A deft comedy with one of the most interesting female characters in Japanese cinema. Penniless and pregnant, Mitsuko, back in Tokyo, returns to her former landlady in a tumbledown alleyway, full of downtrodden characters. Headstrong Mitsuko starts to take local matters in hand.
In this film, the prolific Japanese independent director introduces a relentlessly upbeat heroine who forces the saddest losers around her to adopt her optimism. At 24, Mitsuko is jobless, penniless, pregnant and abandoned by the African American boyfriend she followed to California. More overcome by the plight of a laid-off worker on TV than by her own situation, she follows a philosophy of “wait until the wind blows and then go with it”. Mitsuko returns to her childhood neighbourhood and proceeds to organise everyone’s lives, from her bedridden landlady to her childhood sweetheart and browbeats a friend to declare his long-hidden love of a café owner. Through scenes from Mitsuko’s childhood, the director traces how her attitudes came from the landlady and her determined optimism. Through this central, delightful but infuriating heroine, Ishii presents spontaneity and fearlessness in the light of the unknown – an anomaly in mainstream Japanese culture, where the pressure is to plan everything and follow the herd. All this is fine, light-hearted fare, boosted by witty dialogue and good characterisation.
Maggie Lee – Hollywood Reporter - October 2011
The director, Yuya Ishii, is known for his dead pan humour and social compassion and his new film ‘Mitsuko Delivers’ is similarly themed. This low-budget film enables Ishii to make pointed observations about wider social concerns, seen through the eyes of a young woman facing her own personal crisis. Mitsuko is a 24 year-old mother-to-be, left pregnant and dumped by an uninterested ex-boyfriend. She has returned to Tokyo to the rundown area where she spent a few years as a young girl. Here she reconnects with her old landlady and a former boyfriend struggling to run a restaurant. Her overbearing parents are unaware of her return and her pregnancy. Mitsuko displays a confidence and resolve that puts the worries of those around her to shame. Riisa Naka is dazzling in the title role, anchoring the film’s farcical tendencies with a strong, funny, compassionate performance which shows she’s much more than a pretty face. On a wider level, the director sets his sight on economic hardship and tough times and their impact on ordinary people.
Eat, Sleep, Live, Film - May 2012
|9 (14%)||22 (34%)||25 (38%)||5 (8%)||4 (6%)|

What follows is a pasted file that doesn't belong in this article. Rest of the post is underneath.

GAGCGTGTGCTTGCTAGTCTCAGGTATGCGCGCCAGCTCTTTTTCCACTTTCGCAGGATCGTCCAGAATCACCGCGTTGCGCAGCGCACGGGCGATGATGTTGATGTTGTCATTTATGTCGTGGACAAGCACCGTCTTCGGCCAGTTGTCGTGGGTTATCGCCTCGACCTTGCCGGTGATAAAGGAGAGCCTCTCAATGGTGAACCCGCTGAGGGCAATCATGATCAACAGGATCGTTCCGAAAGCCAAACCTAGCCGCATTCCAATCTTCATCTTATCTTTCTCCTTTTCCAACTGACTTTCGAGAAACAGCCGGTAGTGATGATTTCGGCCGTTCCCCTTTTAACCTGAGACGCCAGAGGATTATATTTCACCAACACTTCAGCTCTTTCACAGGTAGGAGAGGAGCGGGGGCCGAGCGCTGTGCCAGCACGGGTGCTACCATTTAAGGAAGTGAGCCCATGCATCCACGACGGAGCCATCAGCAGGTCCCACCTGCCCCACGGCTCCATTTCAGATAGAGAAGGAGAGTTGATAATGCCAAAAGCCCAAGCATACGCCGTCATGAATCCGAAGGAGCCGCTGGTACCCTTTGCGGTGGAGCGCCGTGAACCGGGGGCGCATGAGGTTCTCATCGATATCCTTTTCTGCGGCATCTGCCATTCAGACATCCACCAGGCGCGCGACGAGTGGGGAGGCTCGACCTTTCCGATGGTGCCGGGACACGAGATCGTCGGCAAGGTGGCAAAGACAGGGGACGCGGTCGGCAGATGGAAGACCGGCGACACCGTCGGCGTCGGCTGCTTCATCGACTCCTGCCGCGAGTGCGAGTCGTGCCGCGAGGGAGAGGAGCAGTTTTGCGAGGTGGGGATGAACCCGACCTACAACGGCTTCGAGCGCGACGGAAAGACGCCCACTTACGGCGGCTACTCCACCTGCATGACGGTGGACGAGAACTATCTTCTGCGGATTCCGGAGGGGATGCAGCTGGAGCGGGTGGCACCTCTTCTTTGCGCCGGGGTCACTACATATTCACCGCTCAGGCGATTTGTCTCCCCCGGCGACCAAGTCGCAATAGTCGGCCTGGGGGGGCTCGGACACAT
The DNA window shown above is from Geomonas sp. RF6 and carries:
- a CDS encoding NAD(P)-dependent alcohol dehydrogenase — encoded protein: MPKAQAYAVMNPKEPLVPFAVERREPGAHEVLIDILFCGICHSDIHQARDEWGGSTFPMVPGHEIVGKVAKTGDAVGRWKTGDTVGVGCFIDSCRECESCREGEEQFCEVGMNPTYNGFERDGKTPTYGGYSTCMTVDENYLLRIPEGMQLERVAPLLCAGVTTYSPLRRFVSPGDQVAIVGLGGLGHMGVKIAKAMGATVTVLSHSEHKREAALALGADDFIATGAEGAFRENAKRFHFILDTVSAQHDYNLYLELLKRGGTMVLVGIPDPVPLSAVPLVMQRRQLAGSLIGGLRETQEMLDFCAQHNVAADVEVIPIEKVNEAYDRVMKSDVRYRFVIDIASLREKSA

Total Number of Responses: 65
Film Score (0-5): 3.42
An unusual feature in these responses was that the largest category was ‘average’ suggesting a mix of pleasure and perplexity in Yuya Ishii’s film. Several responses noted the ‘gentleness, humour and kindness’ of the film ‘unusual humour which felt uncomfortable’ and ‘full of philosophical platitudes’ about following the winds and the clouds. There was plenty of praise for the ‘strong performances’ particularly Riisa Naka who was mesmerising as Mitsuko, but for many the film remained ‘baffling, strange’ and, as one respondent put it ‘like a comic strip with actors’. But there was a range of stronger and more appreciative comment beyond the somewhat cautious middle ground. ‘Fantastic characters’, ‘a sensitive and courageous film about kindness and generosity’, ‘full of crazy humour’ and serious about ‘the redemptive power of optimism’ were noted as central to the film’s impact and purpose. The director was congratulated for making a film about ‘goodness and kindness’ that was pitched at ‘everyday difficulty and poverty’ and ‘never became sweet and self regarding’ nor glossed over hard economic times. One member of the audience enjoyed ‘being blown in all directions by the spirit of the film’ and several others valued the ‘insights into what is often an inscrutable Japanese culture’ and felt that the film exposed ‘huge differences’ between Japanese and British societies. Several in the audience warmed to the ‘get on with it’ optimism of the central character and were left with the sense of an ‘extraordinary and delightful film’. Those who disliked the film recognised the quality of the performances but found the film ‘culturally at odds with Western values’, ‘far too long’ and ‘totally unJapanese’. It was ‘boring and pointless’ ‘like an unfunny Laurel and Hardy’ and ‘confusing in the time shifts between generations and events’ and, as one comment put it, ‘it took far too long for the wind to blow’. Lively responses depend upon mixed reactions and this film certainly provoked different opinions. One response summed up the ambiguities of the film neatly –‘It was Mike Leigh meets Brian Rix’.